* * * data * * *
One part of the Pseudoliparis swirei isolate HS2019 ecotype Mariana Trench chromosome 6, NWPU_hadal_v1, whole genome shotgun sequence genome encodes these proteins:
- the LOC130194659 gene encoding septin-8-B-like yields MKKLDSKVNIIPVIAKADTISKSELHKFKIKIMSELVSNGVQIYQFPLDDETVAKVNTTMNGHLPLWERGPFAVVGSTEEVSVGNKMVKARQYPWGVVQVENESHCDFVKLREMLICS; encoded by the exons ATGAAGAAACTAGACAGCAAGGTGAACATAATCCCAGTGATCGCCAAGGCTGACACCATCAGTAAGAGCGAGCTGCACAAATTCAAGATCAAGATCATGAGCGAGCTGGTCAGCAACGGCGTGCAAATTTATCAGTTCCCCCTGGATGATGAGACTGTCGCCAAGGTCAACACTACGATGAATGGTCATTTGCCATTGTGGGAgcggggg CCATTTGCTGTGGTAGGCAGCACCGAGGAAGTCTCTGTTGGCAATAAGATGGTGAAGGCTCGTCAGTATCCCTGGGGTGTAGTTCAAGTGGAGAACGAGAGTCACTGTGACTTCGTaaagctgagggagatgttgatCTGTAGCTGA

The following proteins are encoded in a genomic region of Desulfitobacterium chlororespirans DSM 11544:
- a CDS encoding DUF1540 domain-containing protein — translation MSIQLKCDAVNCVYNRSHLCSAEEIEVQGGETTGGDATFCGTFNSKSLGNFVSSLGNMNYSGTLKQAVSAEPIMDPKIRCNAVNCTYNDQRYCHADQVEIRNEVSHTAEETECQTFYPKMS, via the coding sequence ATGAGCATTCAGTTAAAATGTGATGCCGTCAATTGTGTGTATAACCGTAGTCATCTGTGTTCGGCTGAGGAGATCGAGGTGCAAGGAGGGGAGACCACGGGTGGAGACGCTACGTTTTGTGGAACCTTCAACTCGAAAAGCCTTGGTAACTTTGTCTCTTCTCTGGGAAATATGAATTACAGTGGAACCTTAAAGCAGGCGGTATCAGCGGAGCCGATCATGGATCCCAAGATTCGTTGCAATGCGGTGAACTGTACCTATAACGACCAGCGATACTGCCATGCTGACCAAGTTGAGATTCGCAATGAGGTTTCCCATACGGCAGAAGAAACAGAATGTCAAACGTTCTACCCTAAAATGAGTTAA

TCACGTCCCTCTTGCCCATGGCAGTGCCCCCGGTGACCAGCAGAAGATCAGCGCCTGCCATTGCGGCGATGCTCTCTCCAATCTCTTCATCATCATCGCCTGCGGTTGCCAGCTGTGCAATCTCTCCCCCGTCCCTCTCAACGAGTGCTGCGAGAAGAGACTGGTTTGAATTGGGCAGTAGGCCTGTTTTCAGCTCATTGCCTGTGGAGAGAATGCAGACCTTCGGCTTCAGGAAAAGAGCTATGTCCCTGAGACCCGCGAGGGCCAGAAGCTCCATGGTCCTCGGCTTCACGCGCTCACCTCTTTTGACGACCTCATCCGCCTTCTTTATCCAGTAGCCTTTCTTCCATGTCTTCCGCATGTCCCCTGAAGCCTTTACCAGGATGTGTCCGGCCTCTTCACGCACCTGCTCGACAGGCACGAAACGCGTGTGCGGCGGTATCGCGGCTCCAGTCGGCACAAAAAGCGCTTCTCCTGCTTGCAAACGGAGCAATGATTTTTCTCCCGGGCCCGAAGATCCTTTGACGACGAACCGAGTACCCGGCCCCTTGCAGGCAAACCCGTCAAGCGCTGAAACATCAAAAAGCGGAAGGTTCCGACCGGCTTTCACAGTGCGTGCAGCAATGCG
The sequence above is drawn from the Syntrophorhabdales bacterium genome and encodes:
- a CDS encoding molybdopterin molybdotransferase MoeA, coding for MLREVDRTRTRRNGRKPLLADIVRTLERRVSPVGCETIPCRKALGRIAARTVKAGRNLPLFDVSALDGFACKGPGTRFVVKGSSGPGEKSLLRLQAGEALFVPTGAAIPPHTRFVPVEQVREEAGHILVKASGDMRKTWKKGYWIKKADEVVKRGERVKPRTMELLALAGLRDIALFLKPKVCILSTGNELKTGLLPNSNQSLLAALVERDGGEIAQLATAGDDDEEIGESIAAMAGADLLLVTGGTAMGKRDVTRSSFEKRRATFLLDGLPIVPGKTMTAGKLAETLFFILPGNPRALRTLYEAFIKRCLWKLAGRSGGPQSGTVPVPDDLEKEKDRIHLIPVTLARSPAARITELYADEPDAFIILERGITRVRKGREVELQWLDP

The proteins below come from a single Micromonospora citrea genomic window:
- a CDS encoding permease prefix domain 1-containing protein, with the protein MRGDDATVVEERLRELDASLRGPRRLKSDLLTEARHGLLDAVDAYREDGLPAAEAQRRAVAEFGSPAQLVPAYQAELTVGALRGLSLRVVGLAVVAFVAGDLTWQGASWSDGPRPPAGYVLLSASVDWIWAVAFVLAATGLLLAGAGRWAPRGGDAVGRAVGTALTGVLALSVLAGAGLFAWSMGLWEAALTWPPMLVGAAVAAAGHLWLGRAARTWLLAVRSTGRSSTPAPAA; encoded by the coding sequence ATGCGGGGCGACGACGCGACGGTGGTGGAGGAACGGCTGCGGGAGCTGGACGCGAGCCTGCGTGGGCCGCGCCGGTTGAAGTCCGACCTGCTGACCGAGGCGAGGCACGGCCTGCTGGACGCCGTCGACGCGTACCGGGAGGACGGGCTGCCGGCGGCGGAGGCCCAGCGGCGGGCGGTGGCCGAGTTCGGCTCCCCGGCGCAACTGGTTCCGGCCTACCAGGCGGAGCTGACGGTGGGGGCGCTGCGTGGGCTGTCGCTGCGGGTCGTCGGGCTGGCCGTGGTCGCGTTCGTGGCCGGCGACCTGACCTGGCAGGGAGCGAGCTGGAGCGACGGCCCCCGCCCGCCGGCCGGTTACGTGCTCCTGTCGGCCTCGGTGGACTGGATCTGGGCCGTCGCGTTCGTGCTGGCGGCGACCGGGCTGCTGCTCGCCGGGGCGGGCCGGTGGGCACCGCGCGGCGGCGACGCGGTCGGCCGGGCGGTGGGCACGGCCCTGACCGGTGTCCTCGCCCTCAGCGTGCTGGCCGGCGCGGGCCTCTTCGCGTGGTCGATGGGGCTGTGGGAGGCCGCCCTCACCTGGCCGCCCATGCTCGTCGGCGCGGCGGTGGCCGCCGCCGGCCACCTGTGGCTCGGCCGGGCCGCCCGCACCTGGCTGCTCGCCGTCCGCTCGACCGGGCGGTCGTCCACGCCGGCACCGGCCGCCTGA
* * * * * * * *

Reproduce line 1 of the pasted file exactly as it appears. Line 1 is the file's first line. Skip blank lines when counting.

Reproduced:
One part of the Pseudoliparis swirei isolate HS2019 ecotype Mariana Trench chromosome 6, NWPU_hadal_v1, whole genome shotgun sequence genome encodes these proteins: